Some works of art – be it a piece of music, a poem, a novel or a theatrical performance – are capable of changing the way in which one thinks and perceives the world. They penetrate every fibre of one’s being upon exposure and leave their mark. These works remain both timeless and, thus, relevant to the societies of both the past and present.
And for her, such a work was Matthew Arnold’s “Dover Beach”.
She was first exposed to the poem on a not-so-special school-day during one of the many tedious English periods that she had to endure. As Mrs Peacock declared that ‘The sea is calm tonight’ and proceeded to enthusiastically read the rest of the poem to the class, the girl could not help feel drawn to it for its contradictorily cynical and optimistic prose. After a brief discussion on the poem’s meaning, the now-lively class delved into the almost-cruel task of dissecting it – line by line – and (in case you’re wondering) it proved very cleverly constructed. Furthermore, as Luck or Destiny would have it, she had been reading Ian McEwan’s “Saturday” at the time and during the lesson, the knowledgeable Mrs Peacock had casually mentioned that “Dover Beach” played a crucial role in the aforementioned novel’s conclusion. Thus, as a result of the girl’s love for McEwan, she decided right there and then to like Arnold’s poem that much more.
Upon reading the ending of “Saturday”, she felt somewhat disconcerted: the words of “Dover Beach” had struck and moved the novel’s emotionally unstable villain, Baxter, and had, therefore, potentially saved the lives of the protagonist’s family
and her confusion lay in the fact that she could not quite understand what had touched Baxter so profoundly to prevent him from potentially destroying them as a unit. So, in a fit of despair, she decided to read the poem once more in the hope of finding an answer.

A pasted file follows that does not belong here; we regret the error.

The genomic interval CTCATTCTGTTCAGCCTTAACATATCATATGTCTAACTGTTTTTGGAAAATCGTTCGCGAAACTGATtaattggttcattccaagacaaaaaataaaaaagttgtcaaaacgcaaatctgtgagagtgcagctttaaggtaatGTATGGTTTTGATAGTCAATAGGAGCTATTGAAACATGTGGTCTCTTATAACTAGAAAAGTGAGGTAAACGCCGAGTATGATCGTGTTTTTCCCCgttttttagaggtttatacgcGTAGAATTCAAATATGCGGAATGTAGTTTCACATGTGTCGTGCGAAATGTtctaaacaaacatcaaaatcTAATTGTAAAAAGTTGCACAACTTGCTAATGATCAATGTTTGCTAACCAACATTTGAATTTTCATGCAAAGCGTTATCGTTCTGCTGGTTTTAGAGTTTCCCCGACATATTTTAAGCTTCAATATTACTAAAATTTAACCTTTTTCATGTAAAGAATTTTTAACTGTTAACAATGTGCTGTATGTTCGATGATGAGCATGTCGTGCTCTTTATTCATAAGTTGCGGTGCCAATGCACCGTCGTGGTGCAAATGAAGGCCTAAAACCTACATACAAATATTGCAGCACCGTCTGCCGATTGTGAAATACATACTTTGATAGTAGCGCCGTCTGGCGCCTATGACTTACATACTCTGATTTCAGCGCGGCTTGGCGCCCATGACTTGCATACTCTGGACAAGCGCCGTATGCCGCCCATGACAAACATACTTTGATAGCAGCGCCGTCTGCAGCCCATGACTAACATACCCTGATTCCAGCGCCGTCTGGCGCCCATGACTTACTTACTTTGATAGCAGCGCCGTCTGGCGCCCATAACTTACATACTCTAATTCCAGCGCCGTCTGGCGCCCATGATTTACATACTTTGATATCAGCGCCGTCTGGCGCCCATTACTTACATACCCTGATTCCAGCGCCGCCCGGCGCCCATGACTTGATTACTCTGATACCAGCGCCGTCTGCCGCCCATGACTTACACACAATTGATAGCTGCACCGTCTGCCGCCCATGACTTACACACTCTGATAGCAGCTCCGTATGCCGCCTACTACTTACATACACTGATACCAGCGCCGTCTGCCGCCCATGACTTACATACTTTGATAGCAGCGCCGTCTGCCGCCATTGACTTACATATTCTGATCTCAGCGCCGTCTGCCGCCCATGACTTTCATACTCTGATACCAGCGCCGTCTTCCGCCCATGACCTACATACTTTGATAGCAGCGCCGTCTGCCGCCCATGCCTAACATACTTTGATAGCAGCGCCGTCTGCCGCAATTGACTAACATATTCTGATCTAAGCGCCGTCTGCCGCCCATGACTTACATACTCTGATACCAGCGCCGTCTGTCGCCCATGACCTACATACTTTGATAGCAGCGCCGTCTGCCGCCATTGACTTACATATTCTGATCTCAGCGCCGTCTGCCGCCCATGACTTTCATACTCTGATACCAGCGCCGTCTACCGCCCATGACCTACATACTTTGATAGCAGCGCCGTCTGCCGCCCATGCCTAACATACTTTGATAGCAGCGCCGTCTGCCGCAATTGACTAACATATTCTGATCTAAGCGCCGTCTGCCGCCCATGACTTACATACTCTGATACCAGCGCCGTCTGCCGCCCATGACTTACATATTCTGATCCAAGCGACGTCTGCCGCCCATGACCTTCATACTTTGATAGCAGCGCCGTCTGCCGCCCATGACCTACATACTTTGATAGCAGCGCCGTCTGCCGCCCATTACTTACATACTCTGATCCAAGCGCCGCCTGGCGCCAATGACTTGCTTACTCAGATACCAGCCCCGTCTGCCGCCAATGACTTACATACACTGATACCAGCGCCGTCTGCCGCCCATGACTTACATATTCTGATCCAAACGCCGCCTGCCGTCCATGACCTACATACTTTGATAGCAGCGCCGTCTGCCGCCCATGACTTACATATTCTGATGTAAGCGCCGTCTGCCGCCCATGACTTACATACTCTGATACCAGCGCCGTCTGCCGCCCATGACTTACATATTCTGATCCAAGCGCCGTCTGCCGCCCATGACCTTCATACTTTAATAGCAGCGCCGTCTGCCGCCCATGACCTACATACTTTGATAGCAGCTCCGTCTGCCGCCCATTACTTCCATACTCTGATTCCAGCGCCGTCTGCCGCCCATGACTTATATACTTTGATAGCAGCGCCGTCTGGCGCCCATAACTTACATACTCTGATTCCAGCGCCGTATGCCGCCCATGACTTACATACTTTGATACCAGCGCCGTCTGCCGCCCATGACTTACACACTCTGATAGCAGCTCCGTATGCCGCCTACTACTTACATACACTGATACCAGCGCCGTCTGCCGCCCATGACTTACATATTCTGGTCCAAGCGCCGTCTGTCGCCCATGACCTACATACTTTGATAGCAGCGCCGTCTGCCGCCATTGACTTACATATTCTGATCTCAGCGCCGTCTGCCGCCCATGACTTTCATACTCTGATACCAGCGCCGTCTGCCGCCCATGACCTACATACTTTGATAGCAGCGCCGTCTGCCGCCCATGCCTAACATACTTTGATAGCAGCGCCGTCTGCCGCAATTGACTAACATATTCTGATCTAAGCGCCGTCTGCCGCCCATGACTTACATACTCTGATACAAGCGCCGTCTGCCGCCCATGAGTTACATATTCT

And, somehow, she did.
The world to her (as well as to other young people) seemed to be in an irrevocably chaotic mess – much like the world that Baxter and the protagonist, Henry, found themselves in. Today’s news headlines are plagued with stories of terrorist groups, government corruption and poverty. Everyday seems to be filled with the “human misery” that Arnold talks of and – like many others – our girl lay awake, in a doleful state, reflecting on the “eternal note of sadness” that is present in both Arnold’s time as well as in ours.
However, “Dover Beach” does offer us a silver lining in spite of all the poem’s described mayhem: it offers the gift of control in a seemingly uncontrollable world.
This control is within the realm of our own personal realities. Baxter presumably understood this and, hence, felt that he could control the ‘glitch’ within his own human experience. Therefore, he turned to McEwan’s Henry in the hope of finding the control that he lacked.
This idea of controlling one’s “little world” is also, at first, alluded to in the beginning of McEwan’s novel when a principle character observes “that the bigger you think”, the crappier the world seems.
Upon that second reading of Arnold’s poem, our very own protagonist – the girl – learned that she needed to choose happiness. So, she chose to concentrate on all the things in her life that brought her peace and joy. She chose to embrace the infinite wisdom that lay in the words of Matthew Arnold and, as a result, saw the beauty in her life that she had previously missed.
Maybe we should all learn from her…